2 Great 2022 Midsize Sedans That Consumers Predict Owners Will Love

Like any other reviewer, Consumer Reports sometimes doesn’t share the same opinions as consumers. But other times, customers and experts agree. The nonprofit organization surveys vehicle owners to gather its owner satisfaction ratings, indicating how most drivers are likely to feel about their purchase. To that end, here’s a look at two 2022 midsize sedans that Consumer Reports says owners will love.

Drivers will likely appreciate the 2022 Honda Accord

Honda Accord 2022 | American Honda Motor Co., Inc.

Among 2022 midsize sedans, the Honda Accord is the most satisfying model to own, writes Consumer Reports. However, it is tied with the Toyota Camry for the top spot. Both narrowly beat the third-place option, the Hyundai Sonata. The Chevrolet Malibu takes fourth and last place, and the Accord, Camry and Sonata are all easily better than Chevrolet’s midsize sedan.

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Accord owners surveyed were very pleased with the car’s driving experience and styling. It’s not too surprising. The Accord’s standard 1.5-liter turbo-four engine produces 192 hp, allowing the car to accelerate from 0 to 100 km/h in 7.7 seconds.

That said, while owners were generally happy with the car’s comfort features, many drivers weren’t sold on the Accord’s value. A new model starts at $26,500, which is high for a midsize sedan.

The Toyota Camry is another beloved 2022 midsize sedan

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Although the 2022 Toyota Camry was on par with the 2022 Honda Accord in predicted owner satisfaction, there were differences in the details. As with the Accord, Camry owners were pleased with the sedan’s driving experience and styling. The Camry’s 2.5-liter four-cylinder, developing up to 206 hp, allows the car to accelerate from 0 to 100 km/h in 8.0 seconds. It’s slightly slower than the Accord, but owners were still happy with the performance.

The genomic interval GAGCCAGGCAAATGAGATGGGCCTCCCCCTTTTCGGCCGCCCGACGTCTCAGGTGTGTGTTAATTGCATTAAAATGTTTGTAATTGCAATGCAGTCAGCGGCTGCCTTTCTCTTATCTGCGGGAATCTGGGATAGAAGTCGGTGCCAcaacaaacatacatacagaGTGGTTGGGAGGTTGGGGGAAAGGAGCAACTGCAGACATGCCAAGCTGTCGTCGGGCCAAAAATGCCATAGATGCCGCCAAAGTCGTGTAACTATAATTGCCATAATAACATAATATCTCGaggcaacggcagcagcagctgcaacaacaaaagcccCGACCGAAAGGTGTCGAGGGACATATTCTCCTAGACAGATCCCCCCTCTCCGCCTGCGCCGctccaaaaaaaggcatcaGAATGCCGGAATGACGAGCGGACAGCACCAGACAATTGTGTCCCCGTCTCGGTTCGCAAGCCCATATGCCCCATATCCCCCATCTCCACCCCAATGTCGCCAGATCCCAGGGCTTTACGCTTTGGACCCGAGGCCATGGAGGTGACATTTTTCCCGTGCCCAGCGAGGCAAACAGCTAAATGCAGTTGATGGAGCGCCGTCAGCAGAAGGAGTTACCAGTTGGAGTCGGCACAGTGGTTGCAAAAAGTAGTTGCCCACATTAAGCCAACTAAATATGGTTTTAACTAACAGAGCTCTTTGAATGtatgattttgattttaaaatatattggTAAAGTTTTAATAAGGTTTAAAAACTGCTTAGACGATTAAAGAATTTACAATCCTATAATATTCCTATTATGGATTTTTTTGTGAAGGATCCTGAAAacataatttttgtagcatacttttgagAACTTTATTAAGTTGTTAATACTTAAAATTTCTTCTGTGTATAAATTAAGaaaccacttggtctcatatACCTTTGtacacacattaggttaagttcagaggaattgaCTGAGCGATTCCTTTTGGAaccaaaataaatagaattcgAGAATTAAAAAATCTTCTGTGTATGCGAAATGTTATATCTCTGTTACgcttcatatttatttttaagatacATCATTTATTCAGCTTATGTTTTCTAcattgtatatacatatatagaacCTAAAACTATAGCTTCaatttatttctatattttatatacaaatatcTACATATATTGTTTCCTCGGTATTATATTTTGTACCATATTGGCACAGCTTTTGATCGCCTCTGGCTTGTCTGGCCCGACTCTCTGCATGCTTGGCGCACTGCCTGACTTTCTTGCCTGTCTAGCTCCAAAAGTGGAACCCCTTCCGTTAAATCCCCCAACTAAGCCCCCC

But when it comes to comfort features and value, owners were slightly happier with the Camry than the Accord. Maybe that’s because the Camry starts at just under $26,000. That price is still expensive compared to the Sonata or Malibu, but it’s $500 cheaper than the Honda.

How the Consumer Reports Owner Satisfaction Rating Works

The operation of the Consumer Reports Owner Satisfaction Rating is relatively simple. The best way to find out if current vehicle owners are happy with their cars is to ask them, and the nonprofit member organization does just that. Every year, Consumer Reports sends out surveys asking consumers about their experience with their current car.

It is important to note that CR conducts the investigation independent of its expert testing. This way, owners can share their honest opinions about the car even if the test team disagrees with those opinions. The survey is pretty straight forward, asking owners what they think of the car’s systems and features, including how it drives and whether it was worth the price.

Finally, the survey asks owners if they would buy their car again. According to Consumer Reports, the answer to that question is how the site determines a car’s owner satisfaction rating. Owners who answered “definitely yes” to this question are considered satisfied, while all others are not. If survey data is not yet available, CR predicts the rating using consumer data from the latest previous model years.

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